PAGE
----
WOODSTOCK – Shenandoah County leaders could soon adopt a long-awaited plan aimed at coordinating paid and volunteer emergency responders.
But one supervisor says some volunteers worry that the proposed plan puts the county Department of Fire and Rescue in charge of the combined system.
Fire and Rescue Chief Tim Williams presented the proposed strategic plan to the Board of Supervisors at its meeting Tuesday for discussion. The board, which received the draft of the plan Dec. 18, expects to consider adopting it in February.
District 3 Supervisor Richard Walker said he was concerned the organizational structure proposed in the plan would undermine another area of emphasis – recruitment and retention of responders.
A strategy under the organizational structure calls for the Board of Supervisors to immediately create an ordinance setting up the lines of authority for the fire and rescue chief. The county should immediately realign the chief fire and emergency medical officers committee, also known as the chiefs and captains committee, and require mandatory representation from each volunteer company or squad.
Assistant County Administrator Evan Vass gave the board a synopsis of the committee’s work and the proposed plan.
“This strategic plan absolutely empowers the volunteers and the career system to work as a combination system,” Vass said. “That was a theme from the beginning of the strategic planning process.”
District 4 Supervisor Karl Roulston lauded the work on the strategic plan. Chairman Conrad Helsley noted that the proposed document calls for the county or the Board of Supervisors to address any problems that may arise out of the plan.
Walker voiced concerns about the proposed plan and noted that he met numerous times with many volunteer responders at the various stations. He said he appreciated the mention of the concept of fire districts – an option he has promoted many times – in the plan. The fire-district approach, in which the county would act as coordinator, not supervisor, would better address the locality’s emergency response needs, Walker said.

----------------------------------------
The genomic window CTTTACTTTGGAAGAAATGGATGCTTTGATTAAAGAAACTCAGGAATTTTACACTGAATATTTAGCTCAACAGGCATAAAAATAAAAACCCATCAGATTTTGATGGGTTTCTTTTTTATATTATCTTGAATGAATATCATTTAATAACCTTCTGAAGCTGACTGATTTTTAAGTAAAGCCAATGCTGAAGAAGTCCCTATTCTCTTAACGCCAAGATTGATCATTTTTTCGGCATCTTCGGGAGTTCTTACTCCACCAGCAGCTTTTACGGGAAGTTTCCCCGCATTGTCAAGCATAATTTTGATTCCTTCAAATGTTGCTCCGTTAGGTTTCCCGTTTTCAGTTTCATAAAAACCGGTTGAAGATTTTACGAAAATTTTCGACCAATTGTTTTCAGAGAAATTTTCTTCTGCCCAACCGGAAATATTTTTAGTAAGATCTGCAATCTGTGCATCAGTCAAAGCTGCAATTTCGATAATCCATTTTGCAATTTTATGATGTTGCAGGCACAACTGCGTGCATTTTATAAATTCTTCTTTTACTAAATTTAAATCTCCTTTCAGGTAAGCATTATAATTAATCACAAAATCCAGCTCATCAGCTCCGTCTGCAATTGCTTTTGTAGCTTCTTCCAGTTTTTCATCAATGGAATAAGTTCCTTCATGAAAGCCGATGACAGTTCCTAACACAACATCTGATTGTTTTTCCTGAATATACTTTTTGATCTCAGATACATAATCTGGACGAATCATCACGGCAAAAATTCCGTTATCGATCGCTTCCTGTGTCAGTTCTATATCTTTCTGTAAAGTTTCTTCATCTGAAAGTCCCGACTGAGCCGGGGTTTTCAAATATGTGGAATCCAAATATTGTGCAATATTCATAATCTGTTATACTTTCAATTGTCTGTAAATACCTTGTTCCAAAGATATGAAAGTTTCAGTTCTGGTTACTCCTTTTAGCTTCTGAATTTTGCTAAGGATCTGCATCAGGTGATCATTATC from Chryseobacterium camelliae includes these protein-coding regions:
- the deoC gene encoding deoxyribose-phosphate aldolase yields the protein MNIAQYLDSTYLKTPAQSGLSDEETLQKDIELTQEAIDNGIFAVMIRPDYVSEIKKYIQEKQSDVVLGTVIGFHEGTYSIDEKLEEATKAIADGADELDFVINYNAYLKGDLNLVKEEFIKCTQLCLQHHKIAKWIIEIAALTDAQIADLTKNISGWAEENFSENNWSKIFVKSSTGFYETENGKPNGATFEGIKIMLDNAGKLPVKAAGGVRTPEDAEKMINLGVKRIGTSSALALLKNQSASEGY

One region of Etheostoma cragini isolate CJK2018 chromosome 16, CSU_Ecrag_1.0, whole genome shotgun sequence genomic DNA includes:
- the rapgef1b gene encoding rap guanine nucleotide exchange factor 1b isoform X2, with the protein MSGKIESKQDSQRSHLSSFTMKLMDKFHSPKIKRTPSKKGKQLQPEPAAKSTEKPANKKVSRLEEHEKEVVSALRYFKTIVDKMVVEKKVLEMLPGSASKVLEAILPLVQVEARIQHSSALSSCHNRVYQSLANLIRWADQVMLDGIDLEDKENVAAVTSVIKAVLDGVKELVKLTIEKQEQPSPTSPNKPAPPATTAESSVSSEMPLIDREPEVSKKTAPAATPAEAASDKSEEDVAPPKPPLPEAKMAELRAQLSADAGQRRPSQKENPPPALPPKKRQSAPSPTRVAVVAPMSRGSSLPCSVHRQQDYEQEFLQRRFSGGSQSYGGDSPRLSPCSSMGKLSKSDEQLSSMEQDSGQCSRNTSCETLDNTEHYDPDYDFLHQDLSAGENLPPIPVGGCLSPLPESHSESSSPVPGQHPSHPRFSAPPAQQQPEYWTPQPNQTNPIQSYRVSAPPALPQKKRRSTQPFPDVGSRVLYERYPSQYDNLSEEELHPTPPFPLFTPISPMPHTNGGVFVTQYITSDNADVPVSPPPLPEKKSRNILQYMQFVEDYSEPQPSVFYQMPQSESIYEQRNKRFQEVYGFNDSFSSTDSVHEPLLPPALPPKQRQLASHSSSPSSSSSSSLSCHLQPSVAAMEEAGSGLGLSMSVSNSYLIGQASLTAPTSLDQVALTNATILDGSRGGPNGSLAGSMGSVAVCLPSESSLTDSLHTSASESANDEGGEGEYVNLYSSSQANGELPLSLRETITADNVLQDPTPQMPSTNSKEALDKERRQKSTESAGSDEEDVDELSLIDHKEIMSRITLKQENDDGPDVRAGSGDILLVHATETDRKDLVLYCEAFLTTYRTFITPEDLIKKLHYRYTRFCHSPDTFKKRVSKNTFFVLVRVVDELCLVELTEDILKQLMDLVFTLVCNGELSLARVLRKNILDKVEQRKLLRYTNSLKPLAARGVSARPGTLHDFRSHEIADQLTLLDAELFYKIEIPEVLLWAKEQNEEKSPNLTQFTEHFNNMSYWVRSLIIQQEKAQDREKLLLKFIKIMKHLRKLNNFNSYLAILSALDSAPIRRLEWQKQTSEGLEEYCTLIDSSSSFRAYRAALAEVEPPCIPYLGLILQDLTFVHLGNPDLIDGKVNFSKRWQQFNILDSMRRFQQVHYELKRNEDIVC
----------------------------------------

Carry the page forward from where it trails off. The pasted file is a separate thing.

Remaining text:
“I’ve heard rumblings from volunteers that when we look at the change in the organization plans ... it doesn’t make many of those volunteers feel that, while instead of the county being there to support them and they being responsible for their decisions in their locality, it (is) flipped-flopped ..." Walker said. “I think that perception is going to be highly negative."
Walker said there are a lot of good thoughts and good ideas in the plan.
“The one thing that everybody seems to agree on is that recruitment and retention are the primary things, that that was the No. 1 priority," he said. "I think that the organization provided in here is going to have just the opposite effect.”
Some volunteers have expressed concern that the county chief shouldn’t control volunteer companies, Walker told the board. District 5 Supervisor Dennis Morris asked Walker who specifically raised these concerns, but Walker only said volunteers other than those involved in the creation of the proposed plan.
County officials and representatives from volunteer companies began initial planning in 2017 for immediate, short- and long-term strategies to address the county’s fire and rescue operations in the combined system. The Board of Supervisors directed staff last summer to move forward with creating a strategic plan for the combined system. Drew Williams and Joe Paxton, with the Berkeley Group, facilitated the work with a steering committee made up of administrative staff, volunteer and paid fire and rescue workers and residents.
The steering committee met over several months to identify and prioritize areas of emphasis in the system. The committee identified five core areas: retention and recruitment; organizational structure; training; communications; human and equipment needs. Each of five subcommittees made up of volunteer and paid responders addressed individual facets of the strategic plan.
“It is written from an operational perspective,” Vass said in his synopsis. “It embraces existing committees that already are established ... and the idea is that the volunteers along with the career representation can implement the very strategies.”
Recruitment and retention remain the greatest challenges for local fire and rescue services, Vass said.
Should supervisors endorse the concept of the proposed plan, the document would come back before the board if needed to add provisions to the county code, Vass explained in response to a question from Morris. The chiefs and captains would address any changes to operations in the field, he said.